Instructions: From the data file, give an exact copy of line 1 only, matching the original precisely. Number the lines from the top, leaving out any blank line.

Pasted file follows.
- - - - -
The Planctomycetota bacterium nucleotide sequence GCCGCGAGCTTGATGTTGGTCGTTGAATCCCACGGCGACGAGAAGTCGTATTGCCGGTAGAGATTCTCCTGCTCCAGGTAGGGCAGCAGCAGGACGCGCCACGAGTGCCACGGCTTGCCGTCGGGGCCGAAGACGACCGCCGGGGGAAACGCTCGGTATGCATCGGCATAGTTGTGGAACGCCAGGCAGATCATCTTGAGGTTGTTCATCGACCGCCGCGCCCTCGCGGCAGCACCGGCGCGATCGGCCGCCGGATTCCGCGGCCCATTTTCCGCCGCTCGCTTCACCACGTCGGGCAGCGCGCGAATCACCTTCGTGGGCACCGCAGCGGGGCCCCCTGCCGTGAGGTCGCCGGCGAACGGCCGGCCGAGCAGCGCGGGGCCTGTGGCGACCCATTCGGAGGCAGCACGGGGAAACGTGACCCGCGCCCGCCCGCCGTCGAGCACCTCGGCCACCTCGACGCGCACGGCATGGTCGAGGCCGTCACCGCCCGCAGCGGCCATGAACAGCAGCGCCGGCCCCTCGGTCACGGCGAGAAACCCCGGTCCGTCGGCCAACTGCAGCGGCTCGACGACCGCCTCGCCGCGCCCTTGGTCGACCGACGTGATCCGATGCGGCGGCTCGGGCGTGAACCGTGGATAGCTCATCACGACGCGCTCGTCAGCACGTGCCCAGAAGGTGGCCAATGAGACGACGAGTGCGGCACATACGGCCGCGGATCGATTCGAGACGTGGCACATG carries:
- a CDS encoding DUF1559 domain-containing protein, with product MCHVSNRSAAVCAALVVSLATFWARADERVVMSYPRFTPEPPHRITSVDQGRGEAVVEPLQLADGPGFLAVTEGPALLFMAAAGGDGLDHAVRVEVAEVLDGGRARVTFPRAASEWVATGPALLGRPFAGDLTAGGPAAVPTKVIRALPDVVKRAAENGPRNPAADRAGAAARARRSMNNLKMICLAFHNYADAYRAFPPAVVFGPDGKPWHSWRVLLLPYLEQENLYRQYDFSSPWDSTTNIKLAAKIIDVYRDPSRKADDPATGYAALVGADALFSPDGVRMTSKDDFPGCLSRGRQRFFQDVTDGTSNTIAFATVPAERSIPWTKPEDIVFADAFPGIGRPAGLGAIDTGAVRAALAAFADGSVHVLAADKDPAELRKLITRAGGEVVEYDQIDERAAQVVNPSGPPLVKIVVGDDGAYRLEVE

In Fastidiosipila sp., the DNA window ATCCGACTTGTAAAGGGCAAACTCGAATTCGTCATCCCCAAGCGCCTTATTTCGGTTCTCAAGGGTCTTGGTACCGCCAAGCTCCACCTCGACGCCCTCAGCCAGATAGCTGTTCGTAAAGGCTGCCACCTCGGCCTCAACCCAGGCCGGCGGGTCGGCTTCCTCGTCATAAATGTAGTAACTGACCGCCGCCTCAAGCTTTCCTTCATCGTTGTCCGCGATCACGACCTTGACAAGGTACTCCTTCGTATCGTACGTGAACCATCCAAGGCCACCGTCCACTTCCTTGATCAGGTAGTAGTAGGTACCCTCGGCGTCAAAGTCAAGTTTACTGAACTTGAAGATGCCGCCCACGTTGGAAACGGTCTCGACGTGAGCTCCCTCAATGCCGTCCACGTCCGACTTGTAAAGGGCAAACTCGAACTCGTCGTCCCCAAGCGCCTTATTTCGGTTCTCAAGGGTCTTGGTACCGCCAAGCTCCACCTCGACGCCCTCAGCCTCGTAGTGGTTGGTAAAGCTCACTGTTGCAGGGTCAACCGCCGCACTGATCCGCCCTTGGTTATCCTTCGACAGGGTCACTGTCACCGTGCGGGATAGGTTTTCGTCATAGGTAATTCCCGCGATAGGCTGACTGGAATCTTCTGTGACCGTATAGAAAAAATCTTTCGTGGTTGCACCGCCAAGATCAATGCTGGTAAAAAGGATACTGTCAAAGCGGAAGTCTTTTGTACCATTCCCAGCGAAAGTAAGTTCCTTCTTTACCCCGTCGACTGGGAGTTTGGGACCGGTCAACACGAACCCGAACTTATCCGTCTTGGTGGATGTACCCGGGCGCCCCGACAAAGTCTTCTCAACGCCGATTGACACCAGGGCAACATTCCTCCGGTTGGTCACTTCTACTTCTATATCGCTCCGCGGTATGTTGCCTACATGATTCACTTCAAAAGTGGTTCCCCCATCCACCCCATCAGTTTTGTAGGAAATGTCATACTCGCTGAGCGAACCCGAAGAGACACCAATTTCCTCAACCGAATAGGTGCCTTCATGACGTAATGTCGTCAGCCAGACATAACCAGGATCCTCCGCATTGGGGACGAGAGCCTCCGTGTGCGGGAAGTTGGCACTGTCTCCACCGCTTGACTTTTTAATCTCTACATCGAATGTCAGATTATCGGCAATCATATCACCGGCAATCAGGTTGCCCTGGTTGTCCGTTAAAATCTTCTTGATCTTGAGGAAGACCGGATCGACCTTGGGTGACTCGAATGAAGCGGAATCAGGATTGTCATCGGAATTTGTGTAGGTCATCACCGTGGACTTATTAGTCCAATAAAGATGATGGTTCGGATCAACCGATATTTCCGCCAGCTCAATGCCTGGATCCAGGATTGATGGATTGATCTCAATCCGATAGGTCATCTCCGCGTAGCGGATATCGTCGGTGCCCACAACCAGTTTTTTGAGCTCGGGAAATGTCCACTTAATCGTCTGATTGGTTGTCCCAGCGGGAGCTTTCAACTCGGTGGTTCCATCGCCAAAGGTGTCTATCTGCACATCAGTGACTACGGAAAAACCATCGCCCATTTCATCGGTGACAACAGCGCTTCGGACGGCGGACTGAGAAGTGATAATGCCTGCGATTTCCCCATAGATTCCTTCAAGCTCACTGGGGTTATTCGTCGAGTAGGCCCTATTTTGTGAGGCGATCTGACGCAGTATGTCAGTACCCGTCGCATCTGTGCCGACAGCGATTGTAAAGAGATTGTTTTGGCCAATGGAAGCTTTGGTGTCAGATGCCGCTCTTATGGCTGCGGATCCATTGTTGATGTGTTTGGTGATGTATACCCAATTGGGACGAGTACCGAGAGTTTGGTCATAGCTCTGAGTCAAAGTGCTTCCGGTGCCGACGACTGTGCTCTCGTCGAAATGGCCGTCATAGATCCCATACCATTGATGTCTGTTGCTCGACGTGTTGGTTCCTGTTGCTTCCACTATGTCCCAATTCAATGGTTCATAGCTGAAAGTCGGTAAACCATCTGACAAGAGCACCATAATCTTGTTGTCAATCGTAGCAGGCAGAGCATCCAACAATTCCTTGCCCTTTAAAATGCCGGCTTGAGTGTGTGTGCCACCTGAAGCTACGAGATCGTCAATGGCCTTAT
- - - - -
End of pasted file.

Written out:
The Planctomycetota bacterium nucleotide sequence GCCGCGAGCTTGATGTTGGTCGTTGAATCCCACGGCGACGAGAAGTCGTATTGCCGGTAGAGATTCTCCTGCTCCAGGTAGGGCAGCAGCAGGACGCGCCACGAGTGCCACGGCTTGCCGTCGGGGCCGAAGACGACCGCCGGGGGAAACGCTCGGTATGCATCGGCATAGTTGTGGAACGCCAGGCAGATCATCTTGAGGTTGTTCATCGACCGCCGCGCCCTCGCGGCAGCACCGGCGCGATCGGCCGCCGGATTCCGCGGCCCATTTTCCGCCGCTCGCTTCACCACGTCGGGCAGCGCGCGAATCACCTTCGTGGGCACCGCAGCGGGGCCCCCTGCCGTGAGGTCGCCGGCGAACGGCCGGCCGAGCAGCGCGGGGCCTGTGGCGACCCATTCGGAGGCAGCACGGGGAAACGTGACCCGCGCCCGCCCGCCGTCGAGCACCTCGGCCACCTCGACGCGCACGGCATGGTCGAGGCCGTCACCGCCCGCAGCGGCCATGAACAGCAGCGCCGGCCCCTCGGTCACGGCGAGAAACCCCGGTCCGTCGGCCAACTGCAGCGGCTCGACGACCGCCTCGCCGCGCCCTTGGTCGACCGACGTGATCCGATGCGGCGGCTCGGGCGTGAACCGTGGATAGCTCATCACGACGCGCTCGTCAGCACGTGCCCAGAAGGTGGCCAATGAGACGACGAGTGCGGCACATACGGCCGCGGATCGATTCGAGACGTGGCACATG carries: